From there, the story is an episodic examination of conflicts arising from the characters' interaction with each other and other people in their lives. The story condenses passing years and significant events into brief passages, and employs dialogue to reveal character and conflict.

They never talked about the sex, let it happen, at first only in the tent at night, then in the full daylight with the hot sun striking down, and at evening in the fire glow, quick, rough, laughing and snorting, no lack of noises, but saying not a goddamn word except once Ennis said, "I'm not no queer," and Jack jumped in with "Me neither. A one shot thing. Nobody's business but ours."


According to Proulx, her inspiration for the characters did not come from real life, though she mentioned one incident in which she noticed a middle-aged man in a bar, who appeared to be watching only the men playing pool, which led her to consider the life of a typical western ranch hand who might be gay. Regarding the setting, Proulx stated:

Rural North America, regional cultures, the images of an ideal and seemingly attainable world the characters cherish in their long views despite the rigid and difficult circumstances of their place and time interest me and are what I write about. I watch for the historical skew between what people have hoped for and who they thought they were and what befell them."[3][4]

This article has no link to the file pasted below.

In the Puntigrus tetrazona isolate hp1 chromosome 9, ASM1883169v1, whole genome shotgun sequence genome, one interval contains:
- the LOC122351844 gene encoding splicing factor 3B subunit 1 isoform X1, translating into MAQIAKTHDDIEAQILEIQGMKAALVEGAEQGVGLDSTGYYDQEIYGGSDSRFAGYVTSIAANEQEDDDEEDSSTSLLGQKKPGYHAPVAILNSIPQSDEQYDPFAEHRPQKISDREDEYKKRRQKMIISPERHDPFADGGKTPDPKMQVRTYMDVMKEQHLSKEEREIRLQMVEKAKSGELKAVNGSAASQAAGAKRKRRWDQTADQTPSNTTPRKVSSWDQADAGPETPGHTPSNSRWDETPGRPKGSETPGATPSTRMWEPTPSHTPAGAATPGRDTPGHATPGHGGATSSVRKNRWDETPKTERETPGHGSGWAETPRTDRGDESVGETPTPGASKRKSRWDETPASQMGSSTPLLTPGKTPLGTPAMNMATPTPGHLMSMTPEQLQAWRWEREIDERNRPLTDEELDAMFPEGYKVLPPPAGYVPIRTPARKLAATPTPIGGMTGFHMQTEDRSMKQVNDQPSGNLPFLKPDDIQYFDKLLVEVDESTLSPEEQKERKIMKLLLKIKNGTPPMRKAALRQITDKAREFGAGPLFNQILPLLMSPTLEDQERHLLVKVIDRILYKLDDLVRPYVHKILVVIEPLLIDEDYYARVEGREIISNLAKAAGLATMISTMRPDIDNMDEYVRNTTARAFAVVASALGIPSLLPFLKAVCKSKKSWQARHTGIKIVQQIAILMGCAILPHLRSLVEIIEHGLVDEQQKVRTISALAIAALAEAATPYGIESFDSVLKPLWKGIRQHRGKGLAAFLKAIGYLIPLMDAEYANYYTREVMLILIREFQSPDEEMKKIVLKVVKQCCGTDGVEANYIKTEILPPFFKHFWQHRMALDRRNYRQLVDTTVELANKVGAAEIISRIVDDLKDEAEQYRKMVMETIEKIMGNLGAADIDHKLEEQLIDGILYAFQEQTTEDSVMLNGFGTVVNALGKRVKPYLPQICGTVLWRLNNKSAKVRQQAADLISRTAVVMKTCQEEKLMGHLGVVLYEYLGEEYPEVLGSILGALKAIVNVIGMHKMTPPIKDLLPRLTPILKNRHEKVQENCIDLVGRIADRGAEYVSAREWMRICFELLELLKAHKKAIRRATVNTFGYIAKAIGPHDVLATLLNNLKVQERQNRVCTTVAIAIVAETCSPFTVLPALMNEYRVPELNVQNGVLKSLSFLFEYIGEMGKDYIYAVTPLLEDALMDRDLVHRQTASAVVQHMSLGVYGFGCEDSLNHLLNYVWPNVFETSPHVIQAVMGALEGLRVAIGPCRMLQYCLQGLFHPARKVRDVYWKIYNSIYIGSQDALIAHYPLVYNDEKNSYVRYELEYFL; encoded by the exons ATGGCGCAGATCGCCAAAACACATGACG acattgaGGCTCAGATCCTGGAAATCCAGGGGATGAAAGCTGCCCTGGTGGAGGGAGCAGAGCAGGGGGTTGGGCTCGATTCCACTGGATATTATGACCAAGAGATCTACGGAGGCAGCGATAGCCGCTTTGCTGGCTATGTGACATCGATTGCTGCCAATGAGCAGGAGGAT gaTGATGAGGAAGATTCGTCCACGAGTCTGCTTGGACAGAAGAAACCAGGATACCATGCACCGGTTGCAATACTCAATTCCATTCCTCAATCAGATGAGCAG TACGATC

About the story's main characters, Ennis Del Mar and Jack Twist, Proulx said they affected her long after the story was published, and the film version rekindled her feelings for them — an attachment that she had previously rejected. In an interview in The Missouri Review,[5] Proulx called the notion of falling in love with fictional characters "repugnant".

Film adaptation[edit]

Main article: Brokeback Mountain

The film Brokeback Mountain won numerous awards, including Academy Awards (for 2005) for Best Adapted Screenplay (McMurtry and Ossana), Best Director (Ang Lee), and Best Original Score (Gustavo Santaolalla). It was nominated for a total of eight awards (the most that year), including Best Picture, Best Actor (Heath Ledger as Ennis), and Best Supporting Actor (Jake Gyllenhaal as Jack). Its loss of Best Picture to Crash was not generally expected, though predicted by some.[6]

Proulx has praised the faithfulness of the adaptation of her story into a feature film. Before the movie was made, she called McMurtry and Ossana's adaptation "an exceptionally fine screenplay." Later, she praised the film as "huge and powerful," writing that she was "knocked for a loop" when she first saw it.

I may be the first writer in America to have a piece of writing make its way to the screen whole and entire," she said. "And, when I saw the film for the first time, I was astonished that the characters of Jack and Ennis came surging into my mind again...